How we act and react to the world around us requires constant adjustment – this is called emotional regulation. People who are emotionally regulated are to a point predictable, or their reactions to normal situations fall into what most would consider acceptable. Most teenagers respond within an expected range of reactions, such as reactions of happiness, sadness, or anxiety when coping with stress and peer pressure. There are some teenagers who struggle, or do not respond within a normal range of emotions but instead exhibit poor or unconventional responses and behavior to the world and to the people around them. Those poor or unconventional responses lead to a disorder that is called emotional dysregulation. Emotional dysregulation is found in approximately 3% of American people, including teenagers.

What is Emotional Regulation or Dysregulation in Teens?

Emotional Regulation is one of the most important parts of life functioning. Emotional regulation allows teens to respond to a variety of situations with the appropriate emotions, cognitive responses, behavioral responses and biological functions. Living life normally and reacting to situations within an understood or expected range of behaviors is expected and considered normal.

Emotional dysregulation is very much the opposite of Emotional Regulation, where an inappropriate or exaggerated response to a normal situation may occur. With a teen who has emotionally dysregulated a simple disagreement or social problem could become a situation where the person lashes out, over-responds or behaves in an irrational or irregular manner (instead of exhibiting a normal response). With emotional dysregulation, coping with even the smallest, most simple or normal day to day problems in life can be extremely challenging.

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Common signs of emotional dysregulation in early childhood and teens may include isolation; throwing objects screaming; lack of eye contact; refusing to speak; rocking; running away; crying; disassociating; high levels of anxiety; or inability to be flexible. However, there are other symptoms that may be demonstrated and each incident of emotional dysregulation can be vastly different from the next.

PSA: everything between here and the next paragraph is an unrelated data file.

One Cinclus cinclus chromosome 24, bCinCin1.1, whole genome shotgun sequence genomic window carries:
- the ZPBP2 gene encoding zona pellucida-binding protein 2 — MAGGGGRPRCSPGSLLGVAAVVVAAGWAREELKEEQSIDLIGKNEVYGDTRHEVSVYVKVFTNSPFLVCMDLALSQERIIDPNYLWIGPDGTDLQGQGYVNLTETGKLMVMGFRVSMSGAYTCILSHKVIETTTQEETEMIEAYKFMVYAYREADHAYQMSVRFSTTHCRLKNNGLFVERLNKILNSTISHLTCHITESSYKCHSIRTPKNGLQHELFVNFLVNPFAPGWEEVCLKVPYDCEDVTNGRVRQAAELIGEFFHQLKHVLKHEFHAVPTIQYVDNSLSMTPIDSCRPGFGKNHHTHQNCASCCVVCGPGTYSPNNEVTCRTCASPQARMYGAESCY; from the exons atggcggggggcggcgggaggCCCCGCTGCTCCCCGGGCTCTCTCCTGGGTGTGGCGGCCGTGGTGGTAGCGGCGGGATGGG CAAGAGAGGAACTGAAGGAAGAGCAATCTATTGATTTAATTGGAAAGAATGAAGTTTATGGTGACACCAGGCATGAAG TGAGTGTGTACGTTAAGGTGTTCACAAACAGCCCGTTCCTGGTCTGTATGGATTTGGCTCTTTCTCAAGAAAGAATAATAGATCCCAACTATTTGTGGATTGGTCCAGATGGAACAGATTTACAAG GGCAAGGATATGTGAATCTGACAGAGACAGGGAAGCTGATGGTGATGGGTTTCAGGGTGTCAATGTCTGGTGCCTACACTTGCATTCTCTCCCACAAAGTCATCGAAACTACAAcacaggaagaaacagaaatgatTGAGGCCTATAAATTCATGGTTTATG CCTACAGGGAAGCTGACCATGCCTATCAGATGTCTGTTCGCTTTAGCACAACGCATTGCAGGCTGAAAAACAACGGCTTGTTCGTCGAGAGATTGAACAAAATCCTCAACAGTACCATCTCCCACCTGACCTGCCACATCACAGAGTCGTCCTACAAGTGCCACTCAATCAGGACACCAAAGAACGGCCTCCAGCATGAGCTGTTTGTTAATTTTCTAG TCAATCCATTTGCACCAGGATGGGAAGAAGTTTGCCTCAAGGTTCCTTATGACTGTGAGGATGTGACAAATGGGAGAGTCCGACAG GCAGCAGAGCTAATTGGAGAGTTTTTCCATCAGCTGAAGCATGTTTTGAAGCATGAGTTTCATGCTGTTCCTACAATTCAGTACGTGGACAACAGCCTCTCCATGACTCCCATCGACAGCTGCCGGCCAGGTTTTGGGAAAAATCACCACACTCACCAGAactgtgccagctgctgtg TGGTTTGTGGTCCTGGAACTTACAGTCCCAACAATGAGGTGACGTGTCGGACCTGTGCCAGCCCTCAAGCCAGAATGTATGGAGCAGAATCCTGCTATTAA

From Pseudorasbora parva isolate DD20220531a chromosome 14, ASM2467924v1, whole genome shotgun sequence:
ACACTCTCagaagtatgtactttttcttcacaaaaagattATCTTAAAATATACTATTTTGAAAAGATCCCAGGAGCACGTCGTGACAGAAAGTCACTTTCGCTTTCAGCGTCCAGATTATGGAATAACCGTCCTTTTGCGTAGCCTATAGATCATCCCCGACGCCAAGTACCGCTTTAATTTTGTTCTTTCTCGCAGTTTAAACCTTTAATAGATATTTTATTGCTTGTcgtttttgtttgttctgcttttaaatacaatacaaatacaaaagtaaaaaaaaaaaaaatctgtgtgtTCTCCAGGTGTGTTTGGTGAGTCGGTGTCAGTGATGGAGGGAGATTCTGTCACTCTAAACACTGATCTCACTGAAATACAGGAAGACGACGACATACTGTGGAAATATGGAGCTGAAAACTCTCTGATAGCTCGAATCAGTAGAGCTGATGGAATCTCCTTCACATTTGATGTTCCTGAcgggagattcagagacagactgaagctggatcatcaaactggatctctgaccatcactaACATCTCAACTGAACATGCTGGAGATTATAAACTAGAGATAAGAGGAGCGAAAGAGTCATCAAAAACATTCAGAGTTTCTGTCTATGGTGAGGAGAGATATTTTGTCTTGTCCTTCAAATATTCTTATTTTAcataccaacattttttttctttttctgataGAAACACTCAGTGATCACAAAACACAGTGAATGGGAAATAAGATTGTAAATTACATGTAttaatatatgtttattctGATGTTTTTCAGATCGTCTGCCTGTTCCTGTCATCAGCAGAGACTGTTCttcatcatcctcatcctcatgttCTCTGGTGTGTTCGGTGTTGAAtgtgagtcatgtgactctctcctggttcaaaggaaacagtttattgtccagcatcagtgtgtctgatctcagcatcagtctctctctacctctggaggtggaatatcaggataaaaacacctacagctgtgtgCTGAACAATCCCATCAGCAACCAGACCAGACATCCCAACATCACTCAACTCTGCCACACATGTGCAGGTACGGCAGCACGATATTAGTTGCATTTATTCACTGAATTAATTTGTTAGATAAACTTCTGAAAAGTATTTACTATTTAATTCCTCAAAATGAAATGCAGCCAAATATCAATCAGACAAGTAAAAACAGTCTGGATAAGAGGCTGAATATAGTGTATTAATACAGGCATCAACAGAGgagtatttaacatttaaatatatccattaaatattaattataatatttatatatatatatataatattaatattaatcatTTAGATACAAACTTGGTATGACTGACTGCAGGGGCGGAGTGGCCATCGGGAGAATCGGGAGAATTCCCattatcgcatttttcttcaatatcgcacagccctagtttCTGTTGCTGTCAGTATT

Other symptoms of emotional dysregulation can include:

  • Intense or extreme emotions
  • Struggles to calm down when upset
  • Difficulty decreasing negative emotions
  • Difficulty understanding emotional experiences
  • Aggressive when dealing with negative emotions
  • Struggles to identify emotional cues
  • Unable to recognize his/her own emotions
  • Focuses on the negative
  • Impulsive or irrational behavior

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In cases of emotional dysregulation a clear and correct diagnosis is important. The diagnosis is fundamental in prescribing the correct course of treatment that will follow. Getting to the root cause of the disorder rather than treating the symptoms is important. Curing the disorder with medication is not possible. While medication can aid in reducing or combating some of the symptoms of emotional dysregulation, it does not address the root cause of the disorder. A course of therapy that may also include medication is the conventional course of treatment that has proven to be most successful in teenagers.

Beachside Treatment Center and Emotional Dysregulation

Beachside Treatment Center has a qualified and experienced team of professionals to properly and fully evaluate and treat teenagers who have been diagnosed with emotional dysregulation. As a specialist mental health facility, Beachside Treatment Center provides individualized programs, delivered in a calm and relaxed atmosphere, designed specifically for teenagers. The Beachside Treatment Center team treats each case individually to ensure the very best and long lasting results.

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